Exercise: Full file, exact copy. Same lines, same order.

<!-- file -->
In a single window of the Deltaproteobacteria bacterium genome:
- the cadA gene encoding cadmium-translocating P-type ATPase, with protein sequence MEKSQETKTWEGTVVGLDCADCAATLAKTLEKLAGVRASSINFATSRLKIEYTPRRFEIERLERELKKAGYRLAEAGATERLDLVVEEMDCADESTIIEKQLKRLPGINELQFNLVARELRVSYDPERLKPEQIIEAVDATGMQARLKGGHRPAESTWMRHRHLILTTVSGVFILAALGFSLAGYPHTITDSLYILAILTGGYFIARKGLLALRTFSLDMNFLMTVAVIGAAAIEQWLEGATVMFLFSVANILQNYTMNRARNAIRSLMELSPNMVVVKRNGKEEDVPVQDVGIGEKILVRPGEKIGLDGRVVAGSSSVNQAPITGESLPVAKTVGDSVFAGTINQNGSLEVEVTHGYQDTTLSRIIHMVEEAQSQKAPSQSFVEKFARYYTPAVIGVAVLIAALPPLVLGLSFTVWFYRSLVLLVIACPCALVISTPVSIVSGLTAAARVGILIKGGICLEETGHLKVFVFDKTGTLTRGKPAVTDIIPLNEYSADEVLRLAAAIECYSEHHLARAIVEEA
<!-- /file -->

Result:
In a single window of the Deltaproteobacteria bacterium genome:
- the cadA gene encoding cadmium-translocating P-type ATPase, with protein sequence MEKSQETKTWEGTVVGLDCADCAATLAKTLEKLAGVRASSINFATSRLKIEYTPRRFEIERLERELKKAGYRLAEAGATERLDLVVEEMDCADESTIIEKQLKRLPGINELQFNLVARELRVSYDPERLKPEQIIEAVDATGMQARLKGGHRPAESTWMRHRHLILTTVSGVFILAALGFSLAGYPHTITDSLYILAILTGGYFIARKGLLALRTFSLDMNFLMTVAVIGAAAIEQWLEGATVMFLFSVANILQNYTMNRARNAIRSLMELSPNMVVVKRNGKEEDVPVQDVGIGEKILVRPGEKIGLDGRVVAGSSSVNQAPITGESLPVAKTVGDSVFAGTINQNGSLEVEVTHGYQDTTLSRIIHMVEEAQSQKAPSQSFVEKFARYYTPAVIGVAVLIAALPPLVLGLSFTVWFYRSLVLLVIACPCALVISTPVSIVSGLTAAARVGILIKGGICLEETGHLKVFVFDKTGTLTRGKPAVTDIIPLNEYSADEVLRLAAAIECYSEHHLARAIVEEA